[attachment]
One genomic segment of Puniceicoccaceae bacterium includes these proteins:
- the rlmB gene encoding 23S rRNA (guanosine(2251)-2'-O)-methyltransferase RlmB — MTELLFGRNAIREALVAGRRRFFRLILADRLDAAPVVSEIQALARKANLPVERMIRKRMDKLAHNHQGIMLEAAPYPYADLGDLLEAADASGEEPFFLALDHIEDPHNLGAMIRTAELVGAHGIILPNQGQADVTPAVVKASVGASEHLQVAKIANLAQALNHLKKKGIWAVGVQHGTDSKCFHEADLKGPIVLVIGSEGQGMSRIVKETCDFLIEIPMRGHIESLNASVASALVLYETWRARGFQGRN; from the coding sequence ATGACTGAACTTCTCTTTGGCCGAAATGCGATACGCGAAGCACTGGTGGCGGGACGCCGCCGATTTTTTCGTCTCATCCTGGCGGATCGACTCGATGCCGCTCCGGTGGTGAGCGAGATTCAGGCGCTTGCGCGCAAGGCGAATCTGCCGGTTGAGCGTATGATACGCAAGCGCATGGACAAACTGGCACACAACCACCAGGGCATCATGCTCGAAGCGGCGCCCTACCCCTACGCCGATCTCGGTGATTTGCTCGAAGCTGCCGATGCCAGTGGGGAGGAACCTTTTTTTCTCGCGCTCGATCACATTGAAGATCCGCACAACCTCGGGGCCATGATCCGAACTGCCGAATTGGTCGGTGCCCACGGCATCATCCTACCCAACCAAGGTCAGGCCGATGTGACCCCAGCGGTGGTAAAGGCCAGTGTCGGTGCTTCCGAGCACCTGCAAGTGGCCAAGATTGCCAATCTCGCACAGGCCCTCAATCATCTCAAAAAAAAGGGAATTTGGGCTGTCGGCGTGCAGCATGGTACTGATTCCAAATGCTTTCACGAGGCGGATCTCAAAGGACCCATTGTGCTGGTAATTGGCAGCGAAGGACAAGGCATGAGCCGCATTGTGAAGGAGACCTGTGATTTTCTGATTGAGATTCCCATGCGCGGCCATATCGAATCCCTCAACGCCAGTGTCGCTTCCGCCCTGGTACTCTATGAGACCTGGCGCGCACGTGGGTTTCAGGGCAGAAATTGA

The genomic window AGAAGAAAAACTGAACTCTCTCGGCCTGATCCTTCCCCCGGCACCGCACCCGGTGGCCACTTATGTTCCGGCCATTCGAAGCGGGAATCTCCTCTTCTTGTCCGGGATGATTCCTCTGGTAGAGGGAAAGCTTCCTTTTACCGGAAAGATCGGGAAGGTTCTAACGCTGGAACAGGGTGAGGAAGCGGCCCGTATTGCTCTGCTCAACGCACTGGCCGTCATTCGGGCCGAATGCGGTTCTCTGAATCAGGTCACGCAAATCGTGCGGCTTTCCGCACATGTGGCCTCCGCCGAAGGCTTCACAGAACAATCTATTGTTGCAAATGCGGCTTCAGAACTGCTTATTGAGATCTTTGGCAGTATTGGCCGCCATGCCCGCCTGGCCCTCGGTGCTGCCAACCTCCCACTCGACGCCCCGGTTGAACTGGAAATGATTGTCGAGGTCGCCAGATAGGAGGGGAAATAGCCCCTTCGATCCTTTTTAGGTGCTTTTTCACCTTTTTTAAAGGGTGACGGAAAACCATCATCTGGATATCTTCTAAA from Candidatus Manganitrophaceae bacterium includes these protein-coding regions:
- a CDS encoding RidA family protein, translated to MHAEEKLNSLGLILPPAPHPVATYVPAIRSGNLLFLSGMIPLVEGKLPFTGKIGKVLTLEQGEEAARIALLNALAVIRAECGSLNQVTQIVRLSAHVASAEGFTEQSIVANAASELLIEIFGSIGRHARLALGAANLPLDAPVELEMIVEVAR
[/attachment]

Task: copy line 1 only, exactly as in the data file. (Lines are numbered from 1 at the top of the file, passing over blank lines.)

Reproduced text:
One genomic segment of Puniceicoccaceae bacterium includes these proteins: